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A tree up to 60 ft high in the wild, resembling the common larch in habit but with more markedly pendulous branches; young shoots downy. Leaves 1 to 11⁄4in. long, light green. From other larches L. griffithii is well distinguished by the large size of its purplish cones, which are 21⁄2 to 3 in. long, 1 to 11⁄4 in. in diameter, cylindrical, slightly tapering towards the top; scales roundish obovate, straight cut across the top, downy outside; bracts yellowish, longer than the scales, the awl-like apex much reflexed, at least when young. Bot. Mag., t. 8181.
Native of the E. Himalaya at 8,000 to 13,000 ft; discovered by Dr Griffith during his botanical explorations of Sikkim and Bhutan. Sir Joseph Hooker sent seeds to Kew in 1848 from E. Nepal and from these plants were raised and widely distributed, but most succumbed to frost or to larch aphis. One survivor from this sending still grows at Strete Ralegh, Devon, and measures 62 × 71⁄4 ft (1964); another old tree at Coldrenick, Cornwall, mentioned in previous editions, is 71 × 6 ft (1957). A seedling of the Strete Ralegh tree, planted at Hergest Croft, Heref., in 1920, measures 62 × 3 ft (1963).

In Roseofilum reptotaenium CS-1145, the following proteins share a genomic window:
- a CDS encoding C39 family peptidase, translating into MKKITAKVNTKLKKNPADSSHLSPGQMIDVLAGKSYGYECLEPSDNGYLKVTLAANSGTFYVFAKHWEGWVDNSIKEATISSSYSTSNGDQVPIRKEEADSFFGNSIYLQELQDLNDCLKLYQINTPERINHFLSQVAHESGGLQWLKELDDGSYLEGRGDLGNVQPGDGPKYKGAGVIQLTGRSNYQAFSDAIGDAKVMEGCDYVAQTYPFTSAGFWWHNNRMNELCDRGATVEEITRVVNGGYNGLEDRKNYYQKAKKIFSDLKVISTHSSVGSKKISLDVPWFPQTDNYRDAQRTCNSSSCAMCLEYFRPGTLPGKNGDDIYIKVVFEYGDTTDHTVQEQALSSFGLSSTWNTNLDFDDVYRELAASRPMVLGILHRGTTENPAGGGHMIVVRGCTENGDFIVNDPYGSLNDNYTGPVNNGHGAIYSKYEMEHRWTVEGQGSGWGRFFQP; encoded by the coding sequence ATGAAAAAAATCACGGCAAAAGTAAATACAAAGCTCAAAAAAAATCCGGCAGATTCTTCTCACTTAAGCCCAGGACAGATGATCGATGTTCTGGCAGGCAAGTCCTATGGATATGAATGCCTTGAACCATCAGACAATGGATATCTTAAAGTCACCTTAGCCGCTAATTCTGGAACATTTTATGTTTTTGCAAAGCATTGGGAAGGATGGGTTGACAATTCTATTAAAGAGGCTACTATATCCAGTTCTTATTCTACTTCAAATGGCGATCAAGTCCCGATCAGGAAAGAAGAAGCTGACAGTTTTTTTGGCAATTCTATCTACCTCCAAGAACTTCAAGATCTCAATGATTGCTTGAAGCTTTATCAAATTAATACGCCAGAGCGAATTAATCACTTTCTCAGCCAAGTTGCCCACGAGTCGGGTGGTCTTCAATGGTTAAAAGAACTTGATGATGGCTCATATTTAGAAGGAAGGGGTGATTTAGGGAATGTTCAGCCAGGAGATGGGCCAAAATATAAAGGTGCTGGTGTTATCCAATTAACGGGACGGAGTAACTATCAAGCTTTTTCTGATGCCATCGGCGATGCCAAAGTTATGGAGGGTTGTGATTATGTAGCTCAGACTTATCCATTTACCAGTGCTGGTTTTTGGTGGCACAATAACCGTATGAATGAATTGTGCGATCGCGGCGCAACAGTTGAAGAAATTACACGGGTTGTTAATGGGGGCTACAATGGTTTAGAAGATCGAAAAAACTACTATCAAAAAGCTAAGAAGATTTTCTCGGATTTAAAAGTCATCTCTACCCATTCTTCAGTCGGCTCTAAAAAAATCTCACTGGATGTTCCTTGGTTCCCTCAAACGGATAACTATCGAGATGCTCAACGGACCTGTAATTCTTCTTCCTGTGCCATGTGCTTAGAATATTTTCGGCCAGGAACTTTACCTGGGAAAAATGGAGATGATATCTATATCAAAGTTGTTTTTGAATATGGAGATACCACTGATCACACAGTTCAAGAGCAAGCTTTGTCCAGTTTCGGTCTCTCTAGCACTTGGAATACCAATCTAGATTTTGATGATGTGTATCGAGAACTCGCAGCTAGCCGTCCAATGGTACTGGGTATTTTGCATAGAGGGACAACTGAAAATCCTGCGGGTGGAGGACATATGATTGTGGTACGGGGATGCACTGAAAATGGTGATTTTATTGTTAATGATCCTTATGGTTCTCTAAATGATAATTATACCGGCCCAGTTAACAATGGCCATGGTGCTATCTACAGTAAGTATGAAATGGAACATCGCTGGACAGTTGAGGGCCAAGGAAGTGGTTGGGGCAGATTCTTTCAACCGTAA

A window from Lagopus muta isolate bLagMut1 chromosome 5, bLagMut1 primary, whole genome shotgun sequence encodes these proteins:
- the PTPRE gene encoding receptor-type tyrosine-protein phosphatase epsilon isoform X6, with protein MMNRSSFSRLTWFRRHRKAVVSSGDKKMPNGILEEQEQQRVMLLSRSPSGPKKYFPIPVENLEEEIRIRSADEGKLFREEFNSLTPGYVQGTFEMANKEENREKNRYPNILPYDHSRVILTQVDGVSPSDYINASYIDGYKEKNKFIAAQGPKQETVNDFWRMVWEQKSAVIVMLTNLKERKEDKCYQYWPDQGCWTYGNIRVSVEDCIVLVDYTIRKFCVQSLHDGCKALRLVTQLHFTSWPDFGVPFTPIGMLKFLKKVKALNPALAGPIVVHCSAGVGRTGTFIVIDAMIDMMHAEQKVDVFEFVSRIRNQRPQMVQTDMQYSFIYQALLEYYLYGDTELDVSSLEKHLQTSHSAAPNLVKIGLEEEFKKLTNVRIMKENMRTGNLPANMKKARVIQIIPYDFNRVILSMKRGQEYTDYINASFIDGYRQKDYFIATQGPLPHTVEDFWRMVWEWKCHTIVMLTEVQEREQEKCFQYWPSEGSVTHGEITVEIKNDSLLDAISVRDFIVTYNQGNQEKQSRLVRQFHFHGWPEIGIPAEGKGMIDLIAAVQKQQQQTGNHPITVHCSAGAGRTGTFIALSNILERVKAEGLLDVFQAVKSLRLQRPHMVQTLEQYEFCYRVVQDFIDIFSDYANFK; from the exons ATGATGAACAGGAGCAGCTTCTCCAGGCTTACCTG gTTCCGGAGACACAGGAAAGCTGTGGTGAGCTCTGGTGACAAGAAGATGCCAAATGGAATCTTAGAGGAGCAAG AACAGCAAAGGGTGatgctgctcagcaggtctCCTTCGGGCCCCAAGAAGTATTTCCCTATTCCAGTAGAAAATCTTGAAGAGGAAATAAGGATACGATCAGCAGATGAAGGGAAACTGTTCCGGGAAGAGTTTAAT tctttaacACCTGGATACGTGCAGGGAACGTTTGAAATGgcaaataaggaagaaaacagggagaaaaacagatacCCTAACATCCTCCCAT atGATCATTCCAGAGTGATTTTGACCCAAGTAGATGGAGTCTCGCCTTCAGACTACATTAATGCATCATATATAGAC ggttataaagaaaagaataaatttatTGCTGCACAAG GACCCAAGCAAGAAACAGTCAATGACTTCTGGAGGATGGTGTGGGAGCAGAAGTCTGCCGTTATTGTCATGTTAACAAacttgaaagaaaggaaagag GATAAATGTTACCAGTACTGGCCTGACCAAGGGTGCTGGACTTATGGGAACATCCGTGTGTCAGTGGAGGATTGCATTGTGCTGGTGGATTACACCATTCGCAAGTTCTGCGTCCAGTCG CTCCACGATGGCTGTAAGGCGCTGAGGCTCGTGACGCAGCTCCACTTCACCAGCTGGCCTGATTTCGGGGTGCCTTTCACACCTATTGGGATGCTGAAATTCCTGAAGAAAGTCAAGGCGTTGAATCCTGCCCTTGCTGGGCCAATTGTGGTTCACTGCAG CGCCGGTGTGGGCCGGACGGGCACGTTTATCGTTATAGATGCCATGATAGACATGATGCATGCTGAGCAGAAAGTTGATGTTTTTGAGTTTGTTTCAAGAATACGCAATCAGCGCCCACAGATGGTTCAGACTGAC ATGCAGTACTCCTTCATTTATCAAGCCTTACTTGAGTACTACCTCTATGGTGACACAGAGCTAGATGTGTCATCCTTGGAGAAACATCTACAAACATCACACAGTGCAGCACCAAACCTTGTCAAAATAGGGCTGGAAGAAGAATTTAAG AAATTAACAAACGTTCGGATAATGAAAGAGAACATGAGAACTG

This species was named by the younger Hooker in his Himalayan Journal, without a description. Although there is no doubt about the identity of the larch he saw during his journeys in east Nepal and Sikkim, the name is technically invalid and has to be replaced by L. griffithiana Carr. (June 1855), which has slight priority over the first valid publication of the name L. griffithii (July 1855).